When Jesus said this, he provided men with an expression which has become the greatest compliment that can be paid to any man. When we wish to stress someone’s solid worth and usefulness, we say of him, “People like that are the salt of the earth.”
In the ancient world salt was highly valued. The Greeks called salt divine (theion, <G2303>). In a phrase, which in Latin is a kind of jingle, the Romans said, “There is nothing more useful than sun and salt.” (Nil utilius sole et sale.) In the time of Jesus salt was connected in people’s minds with three special qualities.
(i) Salt was connected with purity. No doubt its glistening whiteness made the connection easy. The Romans said that salt was the purest of all things, because it came from the purest of all things, the sun and the sea. Salt was indeed the most primitive of all offerings to the gods, and to the end of the day the Jewish sacrifices were offered with salt. So then, if the Christian is to be the salt of the earth he must be an example of purity.
One of the characteristics of the world in which we live is the lowering of standards. Standards of honesty, standards of diligence in work, standards of conscientiousness, moral standards, all tend to be lowered. The Christian must be the person who holds aloft the standard of absolute purity in speech, in conduct, and even in thought. A certain writer dedicated a book to J. Y. Simpson “who makes the best seem easily credible.” No Christian can depart from the standards of strict honesty. No Christian can think lightly of the lowering of moral standards in a world where the streets of every great city provide their deliberate enticements to sin. No Christian can allow himself the tarnished and suggestive jests which are so often part of social conversation. The Christian cannot withdraw from the world, but he must, as James said, keep himself “unstained from the world” (Jas 1:27).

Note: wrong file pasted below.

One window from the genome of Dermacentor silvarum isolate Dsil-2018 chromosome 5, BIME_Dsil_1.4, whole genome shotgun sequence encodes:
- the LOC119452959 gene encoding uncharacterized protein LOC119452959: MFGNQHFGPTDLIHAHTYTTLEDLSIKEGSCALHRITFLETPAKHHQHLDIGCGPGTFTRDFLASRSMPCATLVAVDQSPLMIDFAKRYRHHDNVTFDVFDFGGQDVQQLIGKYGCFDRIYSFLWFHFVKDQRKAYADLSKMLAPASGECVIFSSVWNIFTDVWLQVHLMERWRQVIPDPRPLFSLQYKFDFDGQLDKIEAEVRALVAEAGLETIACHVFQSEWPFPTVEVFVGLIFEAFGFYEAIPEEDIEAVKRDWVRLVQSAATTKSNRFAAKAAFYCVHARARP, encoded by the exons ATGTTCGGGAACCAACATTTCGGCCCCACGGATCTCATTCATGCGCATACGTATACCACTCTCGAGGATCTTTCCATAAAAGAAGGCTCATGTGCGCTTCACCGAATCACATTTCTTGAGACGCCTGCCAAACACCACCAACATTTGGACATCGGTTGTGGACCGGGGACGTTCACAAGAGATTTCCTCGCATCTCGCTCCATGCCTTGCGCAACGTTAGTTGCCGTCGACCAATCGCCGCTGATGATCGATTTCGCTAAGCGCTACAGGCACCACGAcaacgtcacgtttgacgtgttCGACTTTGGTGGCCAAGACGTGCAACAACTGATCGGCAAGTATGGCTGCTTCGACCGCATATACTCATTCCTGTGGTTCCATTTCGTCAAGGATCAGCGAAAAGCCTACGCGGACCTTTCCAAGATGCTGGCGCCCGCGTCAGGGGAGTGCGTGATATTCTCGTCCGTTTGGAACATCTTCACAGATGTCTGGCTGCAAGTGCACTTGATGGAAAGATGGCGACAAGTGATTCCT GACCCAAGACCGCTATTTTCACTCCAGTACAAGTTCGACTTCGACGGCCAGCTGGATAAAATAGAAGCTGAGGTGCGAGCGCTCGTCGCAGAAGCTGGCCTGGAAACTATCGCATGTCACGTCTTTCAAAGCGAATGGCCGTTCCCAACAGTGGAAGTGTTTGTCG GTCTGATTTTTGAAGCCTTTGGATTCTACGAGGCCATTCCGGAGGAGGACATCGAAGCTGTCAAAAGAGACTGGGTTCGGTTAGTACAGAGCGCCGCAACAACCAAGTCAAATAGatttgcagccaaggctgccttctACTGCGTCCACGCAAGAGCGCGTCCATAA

(ii) In the ancient world salt was the commonest of all preservatives. It was used to keep things from going bad, and to hold putrefaction at bay. Plutarch has a strange way of putting that. He says that meat is a dead body and part of a dead body, and will, if left to itself, go bad; but salt preserves it and keeps it fresh, and is therefore like a new soul inserted into a dead body.
So then salt preserves from corruption. If the Christian is to be the salt of the earth, he must have a certain antiseptic influence on life.
We all know that there are certain people in whose company it is easy to be good; and that also there are certain people in whose company it is easy for standards to be relaxed. There are certain people in whose presence a soiled story would be readily told, and there are other people to whom no one would dream of telling such a tale. The Christian must be the cleansing antiseptic in any society in which he happens to be; he must be the person who by his presence defeats corruption and makes it easier for others to be good.
(iii) But the greatest and the most obvious quality of salt is that salt lends flavour to things. Food without salt is a sadly insipid and even a sickening thing. Christianity is to life what salt is to food. Christianity lends flavour to life.
The tragedy is that so often people have connected Christianity with precisely the opposite. They have connected Christianity with that which takes the flavour out of life. Swinburne had it: